Save One Life, Inc. Welcomes Chris Bombardier, New Executive Director
GROVELAND, Mass., Jan. 14, 2019
GROVELAND, Mass., Jan. 14, 2019 /PRNewswire-PRWeb/ -- Save One Life, Inc. announces today a new executive director. Save One Life is an international nonprofit that assists people with hemophilia in developing countries. Christopher G. Bombardier, famous for being the first person with hemophilia to climb the Seven Summits, is taking the helm at the nonprofit for which he raised funds through his climbs.
Chris began his Seven Summits climbs in 2011 to raise awareness globally of the disparity in treatment for those with bleeding disorders in developed and developing countries. He has severe factor IX deficiency, also known as hemophilia B. Along the way, he joined the board of Save One Life, and raised over $100,000 dollars for the nonprofit
"I loved pushing myself mentally and physically throughout my climbs of the Seven Summits, but knowing that by reaching the summit I could bring more awareness and help to individuals living with bleeding disorders around the world inspired me in the most challenging moments," says Chris.
Chris, who is 33, joins a dynamic team that is eager to bring more care and funding to those in need in the 13 countries it serves. Chris is already well known around the world due to his successful climbs, particularly of Mt. Everest in 2017. He is eager to make successful and far-reaching changes to Save One Life. He brings to the job in-depth experience in leadership and team-building from his years working as a program facilitator with GutMonkey, an outdoor adventure leadership company. Chris is also earning a Master's degree in global health from Northwestern University, which will help him evolve and grow Save One Life's programs.
"I've known Chris since 2011, when we first talked about his idea to climb the Seven Summits," says founder Laurie Kelley. "He impressed me with his dedication and compassion, and stunned us with his achievements in reaching the summits. We helped support some of his climbs, and we believed in him from the start. We know he can take us to a whole new level at Save One Life."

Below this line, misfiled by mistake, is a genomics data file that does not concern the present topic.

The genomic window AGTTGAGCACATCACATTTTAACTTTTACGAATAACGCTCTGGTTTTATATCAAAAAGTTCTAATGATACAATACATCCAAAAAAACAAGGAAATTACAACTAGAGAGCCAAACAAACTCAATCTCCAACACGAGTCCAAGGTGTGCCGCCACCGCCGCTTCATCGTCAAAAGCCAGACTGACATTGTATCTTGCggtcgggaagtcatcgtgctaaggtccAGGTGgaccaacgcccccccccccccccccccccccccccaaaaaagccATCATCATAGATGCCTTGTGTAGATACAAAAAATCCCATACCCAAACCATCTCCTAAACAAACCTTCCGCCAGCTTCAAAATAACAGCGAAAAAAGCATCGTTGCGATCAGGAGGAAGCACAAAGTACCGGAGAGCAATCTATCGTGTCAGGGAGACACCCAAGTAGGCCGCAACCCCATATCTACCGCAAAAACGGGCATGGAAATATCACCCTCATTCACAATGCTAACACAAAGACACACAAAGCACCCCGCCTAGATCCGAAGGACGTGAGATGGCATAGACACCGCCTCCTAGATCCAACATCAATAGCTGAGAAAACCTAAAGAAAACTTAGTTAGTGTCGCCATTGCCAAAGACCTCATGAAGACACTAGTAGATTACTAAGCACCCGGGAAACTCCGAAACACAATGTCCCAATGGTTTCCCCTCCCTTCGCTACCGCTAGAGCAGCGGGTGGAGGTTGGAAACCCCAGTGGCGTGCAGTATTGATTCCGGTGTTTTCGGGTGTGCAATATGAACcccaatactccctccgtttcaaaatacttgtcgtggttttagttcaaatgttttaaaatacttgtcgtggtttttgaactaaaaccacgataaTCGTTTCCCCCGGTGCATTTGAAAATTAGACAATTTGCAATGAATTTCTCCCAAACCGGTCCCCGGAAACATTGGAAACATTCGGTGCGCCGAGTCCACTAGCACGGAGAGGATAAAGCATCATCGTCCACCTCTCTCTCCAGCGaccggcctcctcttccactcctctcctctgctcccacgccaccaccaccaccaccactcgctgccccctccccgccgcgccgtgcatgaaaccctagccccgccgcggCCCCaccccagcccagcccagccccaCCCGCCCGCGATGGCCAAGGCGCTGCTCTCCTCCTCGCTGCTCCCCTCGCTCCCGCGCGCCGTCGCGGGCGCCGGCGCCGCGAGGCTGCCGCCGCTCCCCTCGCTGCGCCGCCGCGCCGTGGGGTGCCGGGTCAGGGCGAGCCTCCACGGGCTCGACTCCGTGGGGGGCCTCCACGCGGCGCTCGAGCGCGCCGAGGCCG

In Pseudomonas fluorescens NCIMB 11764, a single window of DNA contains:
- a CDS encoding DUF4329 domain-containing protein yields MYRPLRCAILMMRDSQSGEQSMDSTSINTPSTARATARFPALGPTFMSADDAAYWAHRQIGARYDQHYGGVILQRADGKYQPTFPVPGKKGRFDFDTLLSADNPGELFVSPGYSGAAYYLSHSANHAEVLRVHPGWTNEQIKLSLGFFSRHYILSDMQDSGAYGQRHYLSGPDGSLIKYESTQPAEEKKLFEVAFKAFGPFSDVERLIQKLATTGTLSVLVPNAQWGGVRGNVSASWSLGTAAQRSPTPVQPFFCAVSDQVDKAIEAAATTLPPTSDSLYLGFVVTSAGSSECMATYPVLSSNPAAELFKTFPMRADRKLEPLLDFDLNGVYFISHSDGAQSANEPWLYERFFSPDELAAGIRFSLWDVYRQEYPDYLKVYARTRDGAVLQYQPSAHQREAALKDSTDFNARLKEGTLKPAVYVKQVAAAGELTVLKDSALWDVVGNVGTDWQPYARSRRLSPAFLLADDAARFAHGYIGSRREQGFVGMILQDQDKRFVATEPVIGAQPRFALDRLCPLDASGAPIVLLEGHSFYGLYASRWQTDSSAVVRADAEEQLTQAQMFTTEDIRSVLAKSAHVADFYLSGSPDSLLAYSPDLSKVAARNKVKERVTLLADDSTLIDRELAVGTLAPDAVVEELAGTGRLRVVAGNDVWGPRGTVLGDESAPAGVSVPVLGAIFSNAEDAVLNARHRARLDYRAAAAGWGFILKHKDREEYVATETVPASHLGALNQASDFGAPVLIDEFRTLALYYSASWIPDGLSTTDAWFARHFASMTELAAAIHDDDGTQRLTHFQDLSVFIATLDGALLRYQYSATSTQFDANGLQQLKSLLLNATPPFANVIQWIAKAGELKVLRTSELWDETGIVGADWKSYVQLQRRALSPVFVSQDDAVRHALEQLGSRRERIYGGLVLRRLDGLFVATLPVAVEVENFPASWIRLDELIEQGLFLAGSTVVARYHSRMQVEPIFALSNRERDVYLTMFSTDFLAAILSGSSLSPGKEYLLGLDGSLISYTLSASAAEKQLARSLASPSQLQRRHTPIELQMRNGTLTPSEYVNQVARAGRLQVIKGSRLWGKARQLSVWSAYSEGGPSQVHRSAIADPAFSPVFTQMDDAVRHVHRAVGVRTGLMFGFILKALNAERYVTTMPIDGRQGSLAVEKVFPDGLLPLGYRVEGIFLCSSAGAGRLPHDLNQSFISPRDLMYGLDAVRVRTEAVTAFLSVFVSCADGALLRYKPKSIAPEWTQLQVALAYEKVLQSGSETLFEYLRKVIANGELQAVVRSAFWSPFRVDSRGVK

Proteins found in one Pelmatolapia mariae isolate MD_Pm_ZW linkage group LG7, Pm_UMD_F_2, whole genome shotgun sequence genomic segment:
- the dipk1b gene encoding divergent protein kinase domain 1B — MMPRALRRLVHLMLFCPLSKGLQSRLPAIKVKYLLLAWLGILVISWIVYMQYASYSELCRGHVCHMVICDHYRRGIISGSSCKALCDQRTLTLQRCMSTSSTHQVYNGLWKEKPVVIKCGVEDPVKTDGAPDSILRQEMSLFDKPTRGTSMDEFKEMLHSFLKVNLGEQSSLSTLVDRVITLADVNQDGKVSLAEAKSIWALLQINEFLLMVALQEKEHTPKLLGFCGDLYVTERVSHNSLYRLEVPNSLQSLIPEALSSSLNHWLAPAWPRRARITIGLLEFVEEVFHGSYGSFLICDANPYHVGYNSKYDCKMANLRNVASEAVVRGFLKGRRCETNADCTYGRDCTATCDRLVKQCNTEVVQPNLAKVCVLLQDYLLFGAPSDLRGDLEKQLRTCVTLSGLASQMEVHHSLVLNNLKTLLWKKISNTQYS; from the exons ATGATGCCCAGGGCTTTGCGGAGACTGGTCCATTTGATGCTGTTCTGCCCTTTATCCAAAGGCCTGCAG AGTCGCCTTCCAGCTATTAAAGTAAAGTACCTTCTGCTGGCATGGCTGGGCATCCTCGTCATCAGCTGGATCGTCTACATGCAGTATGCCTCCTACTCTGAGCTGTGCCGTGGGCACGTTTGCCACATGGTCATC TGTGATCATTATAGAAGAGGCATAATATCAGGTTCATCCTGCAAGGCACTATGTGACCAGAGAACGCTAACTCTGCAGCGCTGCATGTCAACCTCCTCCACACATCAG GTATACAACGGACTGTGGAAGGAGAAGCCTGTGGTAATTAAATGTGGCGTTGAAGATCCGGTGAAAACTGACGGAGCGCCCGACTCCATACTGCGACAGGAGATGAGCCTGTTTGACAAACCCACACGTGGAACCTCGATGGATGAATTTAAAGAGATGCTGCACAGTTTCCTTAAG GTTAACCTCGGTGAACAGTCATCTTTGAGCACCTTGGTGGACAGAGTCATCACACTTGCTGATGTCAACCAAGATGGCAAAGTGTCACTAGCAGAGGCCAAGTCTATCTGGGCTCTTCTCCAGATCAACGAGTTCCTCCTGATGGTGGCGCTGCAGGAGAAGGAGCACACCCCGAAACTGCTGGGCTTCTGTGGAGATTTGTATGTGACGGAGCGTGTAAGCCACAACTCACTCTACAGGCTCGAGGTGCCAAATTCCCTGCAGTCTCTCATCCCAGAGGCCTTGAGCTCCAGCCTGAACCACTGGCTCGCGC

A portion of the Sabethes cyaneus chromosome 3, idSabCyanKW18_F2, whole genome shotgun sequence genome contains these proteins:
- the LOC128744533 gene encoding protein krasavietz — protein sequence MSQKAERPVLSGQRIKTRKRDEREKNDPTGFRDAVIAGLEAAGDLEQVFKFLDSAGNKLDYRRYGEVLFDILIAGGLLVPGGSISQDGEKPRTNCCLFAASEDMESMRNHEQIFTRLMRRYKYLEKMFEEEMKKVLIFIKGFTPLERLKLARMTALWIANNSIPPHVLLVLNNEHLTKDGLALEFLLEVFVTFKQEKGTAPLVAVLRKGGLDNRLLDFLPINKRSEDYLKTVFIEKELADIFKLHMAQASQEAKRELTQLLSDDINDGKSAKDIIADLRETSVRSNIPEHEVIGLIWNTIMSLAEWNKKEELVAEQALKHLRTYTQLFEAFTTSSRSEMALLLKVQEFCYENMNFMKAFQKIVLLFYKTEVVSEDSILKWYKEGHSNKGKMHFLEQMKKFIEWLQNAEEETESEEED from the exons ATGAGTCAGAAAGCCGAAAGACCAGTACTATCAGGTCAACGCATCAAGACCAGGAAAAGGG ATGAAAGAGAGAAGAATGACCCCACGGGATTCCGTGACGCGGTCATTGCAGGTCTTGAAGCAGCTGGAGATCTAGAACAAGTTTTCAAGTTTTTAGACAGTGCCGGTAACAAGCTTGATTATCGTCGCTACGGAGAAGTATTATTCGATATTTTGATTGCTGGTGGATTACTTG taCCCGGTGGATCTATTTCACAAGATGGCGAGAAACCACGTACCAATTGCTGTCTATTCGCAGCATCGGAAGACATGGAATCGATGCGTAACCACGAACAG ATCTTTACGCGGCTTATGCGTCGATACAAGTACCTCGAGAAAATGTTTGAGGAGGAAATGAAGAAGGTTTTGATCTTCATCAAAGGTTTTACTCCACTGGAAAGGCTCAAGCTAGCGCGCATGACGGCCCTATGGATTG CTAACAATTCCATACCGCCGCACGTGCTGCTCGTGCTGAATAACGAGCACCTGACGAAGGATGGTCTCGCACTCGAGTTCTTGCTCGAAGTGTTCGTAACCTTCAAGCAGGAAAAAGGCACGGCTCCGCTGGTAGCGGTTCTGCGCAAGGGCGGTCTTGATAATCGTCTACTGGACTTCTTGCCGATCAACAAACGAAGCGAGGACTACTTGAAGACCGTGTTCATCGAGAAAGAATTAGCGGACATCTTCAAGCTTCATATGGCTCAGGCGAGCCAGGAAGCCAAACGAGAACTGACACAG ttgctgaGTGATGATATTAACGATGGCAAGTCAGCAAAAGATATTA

"I'm excited to use my experiences in mountaineering, outdoor education and living with a chronic medical condition to better serve the mission and vision of Save One Life. We have an incredible team and I can't wait to see where we will be in the near future!"
Hemophilia is an inherited blood-clotting disorder in which the blood is unable to form a clot. This is due to the absence of one of 13 sequential clotting proteins. Hemophilia A is a deficiency of factor VIII, and hemophilia B is a deficiency of factor IX. There are approximately 20,000 people with hemophilia in the US, and about 400,000 worldwide. People with hemophilia can bleed when injured or even spontaneously, with no known cause. They require frequent injections of commercial clotting factor to stop and prevent bleeds. Without these injections, they suffer joint damage and even death. It's estimated that 75% of people with hemophilia globally have little or no access to clotting factor medicine.
About Save One Life
Save One Life is a nonprofit that offers direct financial assistance to people with bleeding disorders in 13 developing countries. Hemophilia is a devastating inherited blood disorder that can still cause severe pain, crippling and even death when untreated. Developing countries usually cannot purchase the blood-clotting medicine needed to sustain life. People with hemophilia can be supported financially for only about a dollar a day. Save One Life offers direct sponsorships, scholarships, micro-enterprise grants and camp funding. Save One Life was founded in 2,000 by Laureen A. Kelley, author and president of LA Kelley Communications, and a mother of a child with hemophilia. For more information, visit http://www.saveonelife.net or call 978-352-7652.
SOURCE Save One Life, Inc.